MITCHELL, J. B., D. L. COSTILL, J. A. HOUMARD, W. J. FINK, R. A. ROBERGS, and J. A. DAVIS. Gastric emptying: influence of prolonged exercise and carbohydrate concentration. Med. Sci. Sports Exerc., Vol. 21, No. 3, pp. 269–274, 1989. The purpose of this study was to examine the effects of serial feedings of different concentrations of carbohydrate (CHO) on gastric emptying and to compare the rates of gastric emptying at rest and during prolonged exercise. Solutions of 0, 6, 12, and 18 g·100 ml-1 (WP, CHO-6, CHO-12, and CHO-18, respectively) were tested. Ten trained male cyclists performed five trials involving 120 min of cycling. The first 105 min were at 70% of JOURNAL/mespex/04.02/00005768-198906000-00016/ENTITY_OV0312/v/2017-07-20T222220Z/r/image-pngO2max and the final 15 min were an all-out self-paced performance ride. In one of the five trials, the subjects rode intermittently, completing seven 15-min rides at 70% of JOURNAL/mespex/04.02/00005768-198906000-00016/ENTITY_OV0312/v/2017-07-20T222220Z/r/image-pngO2max, with 3 min of rest between each ride. Every 15 min, approximately 150 ml (8.5 ml·kg-·h-) of one of the four test solutions were consumed. (In the intermittent trial, the CHO-12 solution was used.) Subjects were also tested during 120 min of seated rest using the above feeding schedule (6% solution). Gastric residue was determined by stomach aspiration following the performance ride. The volumes emptied during the CHO-12 and CHO-18 trials (1,049.8 and 889.2 ml) were significantly different from each other and were less than during the WP and CHO-6 trials (1,210.3 and 1,185.6 ml) (P < 0.05). CHO delivery was significantly higher in the CHO-12 and CHO-18 trials (126 and 160 g) compared to the CHO-6 trial (71.1 g). There was no difference between the rate of gastric emptying for the resting and exercise conditions (9.5 vs 9.9 ml·min-1). These data indicate that 12 and 18% CHO solutions impair gastric emptying and fluid replacement but enhance CHO delivery. In addition, prolonged exercise did not alter the rate of gastric emptying compared to the resting condition.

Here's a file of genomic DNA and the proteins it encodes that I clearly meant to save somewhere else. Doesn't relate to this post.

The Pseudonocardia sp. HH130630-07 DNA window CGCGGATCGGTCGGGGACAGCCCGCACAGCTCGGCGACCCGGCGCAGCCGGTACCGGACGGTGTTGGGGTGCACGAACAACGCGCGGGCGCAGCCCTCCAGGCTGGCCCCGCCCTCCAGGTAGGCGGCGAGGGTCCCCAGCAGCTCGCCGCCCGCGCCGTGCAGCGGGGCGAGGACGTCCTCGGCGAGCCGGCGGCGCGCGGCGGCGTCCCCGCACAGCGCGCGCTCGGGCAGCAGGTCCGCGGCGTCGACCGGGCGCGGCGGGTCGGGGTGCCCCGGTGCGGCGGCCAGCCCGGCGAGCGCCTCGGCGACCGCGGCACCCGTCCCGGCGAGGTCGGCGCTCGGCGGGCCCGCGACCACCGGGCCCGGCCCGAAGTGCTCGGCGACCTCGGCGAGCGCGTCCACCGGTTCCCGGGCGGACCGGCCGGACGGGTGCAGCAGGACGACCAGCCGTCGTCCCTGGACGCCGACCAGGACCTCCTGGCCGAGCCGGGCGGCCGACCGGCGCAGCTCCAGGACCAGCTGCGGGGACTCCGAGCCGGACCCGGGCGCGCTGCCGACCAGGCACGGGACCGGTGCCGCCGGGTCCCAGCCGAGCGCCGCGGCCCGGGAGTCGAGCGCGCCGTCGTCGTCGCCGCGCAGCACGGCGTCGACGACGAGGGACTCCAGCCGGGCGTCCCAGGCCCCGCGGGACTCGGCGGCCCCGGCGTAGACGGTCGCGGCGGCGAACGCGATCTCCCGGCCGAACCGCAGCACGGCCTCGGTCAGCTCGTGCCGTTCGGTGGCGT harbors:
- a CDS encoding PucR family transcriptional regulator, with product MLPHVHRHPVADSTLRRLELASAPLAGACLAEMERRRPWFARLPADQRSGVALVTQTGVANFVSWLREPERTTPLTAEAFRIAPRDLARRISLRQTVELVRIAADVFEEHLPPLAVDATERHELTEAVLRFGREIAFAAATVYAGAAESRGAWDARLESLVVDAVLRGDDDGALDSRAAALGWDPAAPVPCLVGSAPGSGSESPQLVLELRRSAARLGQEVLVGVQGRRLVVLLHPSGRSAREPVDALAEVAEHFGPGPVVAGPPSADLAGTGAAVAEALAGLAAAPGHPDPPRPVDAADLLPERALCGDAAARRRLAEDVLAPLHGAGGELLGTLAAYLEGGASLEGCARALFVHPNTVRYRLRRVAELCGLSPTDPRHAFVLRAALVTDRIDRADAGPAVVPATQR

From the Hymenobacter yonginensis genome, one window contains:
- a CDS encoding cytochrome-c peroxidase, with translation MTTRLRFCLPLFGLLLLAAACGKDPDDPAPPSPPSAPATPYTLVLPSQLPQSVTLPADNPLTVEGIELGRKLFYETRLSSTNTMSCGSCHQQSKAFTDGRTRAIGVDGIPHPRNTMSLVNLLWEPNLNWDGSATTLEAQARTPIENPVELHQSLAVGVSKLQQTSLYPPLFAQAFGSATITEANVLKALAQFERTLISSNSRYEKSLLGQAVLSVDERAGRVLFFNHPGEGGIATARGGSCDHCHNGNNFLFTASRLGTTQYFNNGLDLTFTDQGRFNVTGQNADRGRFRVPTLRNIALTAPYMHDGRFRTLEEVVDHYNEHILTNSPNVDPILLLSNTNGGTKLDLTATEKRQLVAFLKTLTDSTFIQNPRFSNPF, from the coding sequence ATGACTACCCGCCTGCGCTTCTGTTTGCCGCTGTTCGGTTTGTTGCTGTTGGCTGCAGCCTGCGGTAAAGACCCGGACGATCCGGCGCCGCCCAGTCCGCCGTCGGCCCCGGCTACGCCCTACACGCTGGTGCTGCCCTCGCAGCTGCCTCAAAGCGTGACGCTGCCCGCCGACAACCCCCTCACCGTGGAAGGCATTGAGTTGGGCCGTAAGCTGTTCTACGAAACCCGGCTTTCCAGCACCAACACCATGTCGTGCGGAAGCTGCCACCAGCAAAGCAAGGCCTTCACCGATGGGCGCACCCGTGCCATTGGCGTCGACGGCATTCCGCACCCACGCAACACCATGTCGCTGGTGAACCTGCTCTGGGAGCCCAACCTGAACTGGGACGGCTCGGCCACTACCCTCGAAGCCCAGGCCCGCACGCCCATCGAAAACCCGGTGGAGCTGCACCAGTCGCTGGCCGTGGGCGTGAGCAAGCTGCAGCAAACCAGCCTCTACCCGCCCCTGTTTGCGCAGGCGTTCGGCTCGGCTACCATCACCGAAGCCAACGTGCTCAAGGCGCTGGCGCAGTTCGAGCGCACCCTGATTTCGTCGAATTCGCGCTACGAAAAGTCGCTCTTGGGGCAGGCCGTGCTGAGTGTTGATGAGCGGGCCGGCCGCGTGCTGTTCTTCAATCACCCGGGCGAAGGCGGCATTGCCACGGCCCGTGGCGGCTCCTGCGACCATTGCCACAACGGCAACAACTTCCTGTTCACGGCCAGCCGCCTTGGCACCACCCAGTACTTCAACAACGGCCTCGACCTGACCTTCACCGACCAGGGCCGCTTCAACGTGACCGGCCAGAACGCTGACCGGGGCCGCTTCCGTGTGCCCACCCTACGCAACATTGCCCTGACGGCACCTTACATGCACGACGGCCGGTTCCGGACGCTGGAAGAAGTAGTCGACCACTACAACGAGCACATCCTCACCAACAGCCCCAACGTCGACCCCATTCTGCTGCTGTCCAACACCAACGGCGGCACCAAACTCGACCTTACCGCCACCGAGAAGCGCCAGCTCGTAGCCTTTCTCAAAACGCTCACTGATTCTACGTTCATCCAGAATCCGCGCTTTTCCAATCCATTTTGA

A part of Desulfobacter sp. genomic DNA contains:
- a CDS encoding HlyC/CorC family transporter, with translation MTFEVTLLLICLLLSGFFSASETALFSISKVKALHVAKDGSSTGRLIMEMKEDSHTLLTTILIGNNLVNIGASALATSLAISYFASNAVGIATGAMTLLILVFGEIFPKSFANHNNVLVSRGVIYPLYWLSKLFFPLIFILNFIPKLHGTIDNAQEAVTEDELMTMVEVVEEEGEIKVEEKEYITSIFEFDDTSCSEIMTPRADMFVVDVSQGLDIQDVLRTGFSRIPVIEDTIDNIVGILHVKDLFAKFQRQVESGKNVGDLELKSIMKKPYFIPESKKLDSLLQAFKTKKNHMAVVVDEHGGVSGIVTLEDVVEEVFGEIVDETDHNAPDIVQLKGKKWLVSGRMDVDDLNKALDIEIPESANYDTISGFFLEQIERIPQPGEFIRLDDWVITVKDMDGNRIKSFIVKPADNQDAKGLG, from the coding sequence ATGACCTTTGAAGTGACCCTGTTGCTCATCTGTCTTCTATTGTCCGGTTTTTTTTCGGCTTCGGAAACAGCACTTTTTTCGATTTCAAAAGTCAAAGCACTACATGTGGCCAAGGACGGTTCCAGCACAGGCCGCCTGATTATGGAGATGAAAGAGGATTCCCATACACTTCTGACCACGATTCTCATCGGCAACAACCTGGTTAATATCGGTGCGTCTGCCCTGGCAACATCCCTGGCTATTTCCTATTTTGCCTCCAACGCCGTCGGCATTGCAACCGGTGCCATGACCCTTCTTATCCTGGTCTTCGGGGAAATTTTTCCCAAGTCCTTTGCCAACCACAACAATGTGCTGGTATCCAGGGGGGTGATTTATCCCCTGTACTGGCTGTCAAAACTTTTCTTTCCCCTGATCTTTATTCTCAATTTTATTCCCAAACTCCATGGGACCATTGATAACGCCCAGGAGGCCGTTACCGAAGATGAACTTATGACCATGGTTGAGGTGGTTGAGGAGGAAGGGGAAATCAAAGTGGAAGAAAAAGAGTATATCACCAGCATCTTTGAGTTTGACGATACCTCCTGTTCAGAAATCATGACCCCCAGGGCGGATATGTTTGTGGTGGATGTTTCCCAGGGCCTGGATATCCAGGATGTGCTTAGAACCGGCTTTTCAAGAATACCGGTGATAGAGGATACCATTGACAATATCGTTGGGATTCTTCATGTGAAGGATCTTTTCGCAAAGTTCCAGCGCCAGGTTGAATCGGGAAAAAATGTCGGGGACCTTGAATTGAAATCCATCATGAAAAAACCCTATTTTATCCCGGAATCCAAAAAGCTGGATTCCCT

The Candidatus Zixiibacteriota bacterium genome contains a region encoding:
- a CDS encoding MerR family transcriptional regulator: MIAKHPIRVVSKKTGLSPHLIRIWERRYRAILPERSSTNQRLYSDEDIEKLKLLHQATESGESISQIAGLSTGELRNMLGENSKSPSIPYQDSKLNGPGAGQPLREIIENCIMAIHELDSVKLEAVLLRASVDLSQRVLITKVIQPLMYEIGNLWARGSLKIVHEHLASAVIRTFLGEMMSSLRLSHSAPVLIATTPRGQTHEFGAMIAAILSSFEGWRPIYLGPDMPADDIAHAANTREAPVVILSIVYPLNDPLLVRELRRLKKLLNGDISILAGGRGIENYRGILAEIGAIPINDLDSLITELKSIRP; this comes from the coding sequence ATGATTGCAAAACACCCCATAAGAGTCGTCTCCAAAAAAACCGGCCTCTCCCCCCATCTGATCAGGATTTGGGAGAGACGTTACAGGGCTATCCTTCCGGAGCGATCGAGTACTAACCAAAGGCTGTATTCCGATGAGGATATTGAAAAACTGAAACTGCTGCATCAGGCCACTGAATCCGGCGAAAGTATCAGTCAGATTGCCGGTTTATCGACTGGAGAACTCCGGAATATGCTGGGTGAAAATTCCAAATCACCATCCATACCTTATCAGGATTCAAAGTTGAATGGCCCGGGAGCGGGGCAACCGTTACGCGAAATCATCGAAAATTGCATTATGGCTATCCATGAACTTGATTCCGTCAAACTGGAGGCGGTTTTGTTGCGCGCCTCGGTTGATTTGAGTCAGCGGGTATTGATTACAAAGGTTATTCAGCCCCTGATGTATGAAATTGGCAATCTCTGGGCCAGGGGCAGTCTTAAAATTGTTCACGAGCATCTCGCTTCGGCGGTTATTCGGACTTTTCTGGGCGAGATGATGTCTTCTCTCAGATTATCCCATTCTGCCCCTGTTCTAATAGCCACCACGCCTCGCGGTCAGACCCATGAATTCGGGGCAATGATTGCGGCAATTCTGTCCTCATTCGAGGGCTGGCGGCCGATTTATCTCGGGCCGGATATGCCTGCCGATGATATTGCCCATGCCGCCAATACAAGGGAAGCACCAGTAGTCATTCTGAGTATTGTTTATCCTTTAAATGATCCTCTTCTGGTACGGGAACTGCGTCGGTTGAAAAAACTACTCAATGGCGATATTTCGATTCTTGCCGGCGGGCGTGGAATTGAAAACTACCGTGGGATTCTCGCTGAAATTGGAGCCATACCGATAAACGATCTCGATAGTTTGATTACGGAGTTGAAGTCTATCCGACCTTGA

©1989The American College of Sports Medicine